Author Archive: Michael Patrick

May 1, 2009

What A Cluster

When you think about all the things that have to go right all the time where all the time is millions of times per second for a user to get your content it can be a little... daunting. The software, the network, the hardware all have to work for this bit of magic we call the Internet to actually occur.

There are points of failure all over the place. Take a server for example: hard drives can fail, power supplies can fail, the OS could fail. The people running servers can fail.. maybe you try something new and it has unforeseen consequences. This is simply the way of things.

Mitigation comes in many forms. If your content is mostly images you could use something like a content delivery network to move your content into the "cloud" so that failure in one area might not take out everything. On the server itself you can do things like redundant power supplies and RAID arrays. Proper testing and staging of changes can help minimize the occurrence of software bugs and configuration errors impacting your production setup.

Even if nothing fails there will come a time when you have to shut down a service or reboot an entire server. Patches can't always update files that are in use, for example. One way to work around this problem is to have multiple servers working together in a server cluster. Clustering can be done in various ways, using Unix machines, Windows machines and even a combination of operating systems.

Since I've recently setup a Windows 2008 cluster that is we're going to discuss. First we need to discuss some terms. A node is a member of a cluster. Nodes are used to host resources, which are things that a cluster provides. When a node in a cluster fails another node takes over the job of offering that resource to the network. This can be done because resources (files, IPs, etc) are stored on the network using shared storage, which is typically a set of SAN drives to which multiple machines can connect.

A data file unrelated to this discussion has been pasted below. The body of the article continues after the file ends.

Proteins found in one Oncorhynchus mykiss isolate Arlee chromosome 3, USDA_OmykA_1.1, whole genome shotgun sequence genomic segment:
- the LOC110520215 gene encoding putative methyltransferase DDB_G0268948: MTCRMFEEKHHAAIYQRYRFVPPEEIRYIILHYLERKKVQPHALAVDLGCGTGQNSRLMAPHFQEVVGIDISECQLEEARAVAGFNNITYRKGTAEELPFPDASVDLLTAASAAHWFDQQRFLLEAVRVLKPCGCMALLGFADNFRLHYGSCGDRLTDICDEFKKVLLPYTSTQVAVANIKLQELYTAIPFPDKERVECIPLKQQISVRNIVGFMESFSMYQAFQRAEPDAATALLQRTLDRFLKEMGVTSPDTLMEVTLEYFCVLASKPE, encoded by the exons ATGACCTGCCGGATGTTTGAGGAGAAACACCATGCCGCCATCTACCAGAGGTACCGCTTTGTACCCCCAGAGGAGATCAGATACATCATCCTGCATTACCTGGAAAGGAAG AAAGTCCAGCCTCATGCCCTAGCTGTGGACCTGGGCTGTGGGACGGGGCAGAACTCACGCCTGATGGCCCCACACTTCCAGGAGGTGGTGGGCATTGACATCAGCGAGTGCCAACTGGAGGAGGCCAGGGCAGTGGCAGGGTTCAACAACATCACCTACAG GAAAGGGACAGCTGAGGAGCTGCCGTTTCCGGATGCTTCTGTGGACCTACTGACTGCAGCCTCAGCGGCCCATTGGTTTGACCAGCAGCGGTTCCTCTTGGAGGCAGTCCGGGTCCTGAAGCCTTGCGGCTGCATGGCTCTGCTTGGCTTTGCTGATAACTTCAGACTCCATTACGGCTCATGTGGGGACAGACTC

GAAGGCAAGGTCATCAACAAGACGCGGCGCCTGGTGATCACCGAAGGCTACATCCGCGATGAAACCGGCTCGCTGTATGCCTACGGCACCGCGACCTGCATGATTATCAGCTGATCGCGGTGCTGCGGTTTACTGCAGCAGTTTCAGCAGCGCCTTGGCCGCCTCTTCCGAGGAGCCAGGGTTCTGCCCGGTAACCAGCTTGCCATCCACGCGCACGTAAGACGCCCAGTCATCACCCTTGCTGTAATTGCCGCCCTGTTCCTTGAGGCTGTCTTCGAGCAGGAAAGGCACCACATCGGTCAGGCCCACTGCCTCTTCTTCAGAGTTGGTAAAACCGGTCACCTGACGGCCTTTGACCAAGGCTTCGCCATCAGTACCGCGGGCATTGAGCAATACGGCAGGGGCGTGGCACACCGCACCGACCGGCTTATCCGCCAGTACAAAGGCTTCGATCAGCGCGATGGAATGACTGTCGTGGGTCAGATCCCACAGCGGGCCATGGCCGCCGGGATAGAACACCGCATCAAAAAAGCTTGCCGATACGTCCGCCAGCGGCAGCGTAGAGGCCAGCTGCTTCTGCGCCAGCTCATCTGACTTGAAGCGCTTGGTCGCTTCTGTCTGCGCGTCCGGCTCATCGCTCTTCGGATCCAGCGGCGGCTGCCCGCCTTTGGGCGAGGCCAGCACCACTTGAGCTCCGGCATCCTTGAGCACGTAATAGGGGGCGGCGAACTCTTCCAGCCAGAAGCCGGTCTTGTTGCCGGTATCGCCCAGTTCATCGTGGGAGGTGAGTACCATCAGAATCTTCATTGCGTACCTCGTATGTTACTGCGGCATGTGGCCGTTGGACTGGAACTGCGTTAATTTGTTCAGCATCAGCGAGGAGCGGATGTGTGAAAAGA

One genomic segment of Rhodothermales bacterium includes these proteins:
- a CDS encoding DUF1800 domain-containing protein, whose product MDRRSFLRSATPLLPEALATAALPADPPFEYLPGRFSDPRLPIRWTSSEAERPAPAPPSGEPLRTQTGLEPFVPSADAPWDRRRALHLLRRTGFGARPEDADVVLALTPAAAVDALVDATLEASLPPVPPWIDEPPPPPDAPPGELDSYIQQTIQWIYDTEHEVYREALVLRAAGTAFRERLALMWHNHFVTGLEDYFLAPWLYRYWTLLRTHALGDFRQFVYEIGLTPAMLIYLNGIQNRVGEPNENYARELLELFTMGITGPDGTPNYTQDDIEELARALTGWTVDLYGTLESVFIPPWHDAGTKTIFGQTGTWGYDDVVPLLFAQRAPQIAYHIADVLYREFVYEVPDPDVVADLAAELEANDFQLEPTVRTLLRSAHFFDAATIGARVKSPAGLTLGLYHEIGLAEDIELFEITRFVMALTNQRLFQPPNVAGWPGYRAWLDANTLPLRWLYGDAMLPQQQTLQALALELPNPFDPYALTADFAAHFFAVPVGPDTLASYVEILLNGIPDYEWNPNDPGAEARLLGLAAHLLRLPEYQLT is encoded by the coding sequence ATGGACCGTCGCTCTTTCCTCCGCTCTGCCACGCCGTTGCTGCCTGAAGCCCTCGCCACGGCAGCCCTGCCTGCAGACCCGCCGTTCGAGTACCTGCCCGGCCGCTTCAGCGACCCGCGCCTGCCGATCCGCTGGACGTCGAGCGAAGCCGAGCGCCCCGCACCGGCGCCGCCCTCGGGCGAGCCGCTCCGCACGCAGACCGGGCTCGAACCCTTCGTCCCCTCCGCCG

Windows clusters come in a couple of conceptual forms. Active/Passive clusters have the resources hosted on one node and have another node just sitting idle waiting for the first to fail. Active/Active clusters on the other hand host some resources on each node. This puts each node to work. The key with clusters is that you need to size the nodes such that your workloads can still function even if there is node failure.

Ok, so you have multiple machines, a SAN between them, some IPs and something you wish to serve up in a highly available manner. How does this work? Once you create the cluster you then go about defining resources. In the case of the cluster I set up my resource was a file share. I wanted these files to be available on the network even if I had to reboot one of the servers. The resource was actually combination of an IP address that could be answered by either machine and the iSCSI drive mount which contained the actual files.

Once the resource was established it was hosted on NodeA. When I rebooted NodeA though the resource was automatically failed over to NodeB so that the total interruption in service was only a couple of seconds. NodeB took possession of the IP address and the iSCSI mount automatically once it determined that NodeA had gone away.

File serving is a really basic example but you can clustering with much more complicated things like the Microsoft Exchange e-mail server, Internet Information Server, Virtual Machines and even network services like DHCP/DNS/WINs.

Clusters are not the end of service failures. The shared storage can fail, the network can fail, the software configuration or the humans could fail. With a proper technical staff implementing and maintaining them, however, clusters can be a useful tool in the quest for high availability.

April 27, 2009

Into the Cloud

You'll see the word "cloud" bouncing around quite a bit in IT nowadays. If you have been following The Inner Layer you'll have seen it a few times here as well. A cloud service is just something that is hosted on the Internet. Typically in a cloud scenario you are not actually doing the hosting but rather using hosted resources someone else is providing. Usually you'll hear it in terms of computing and storage.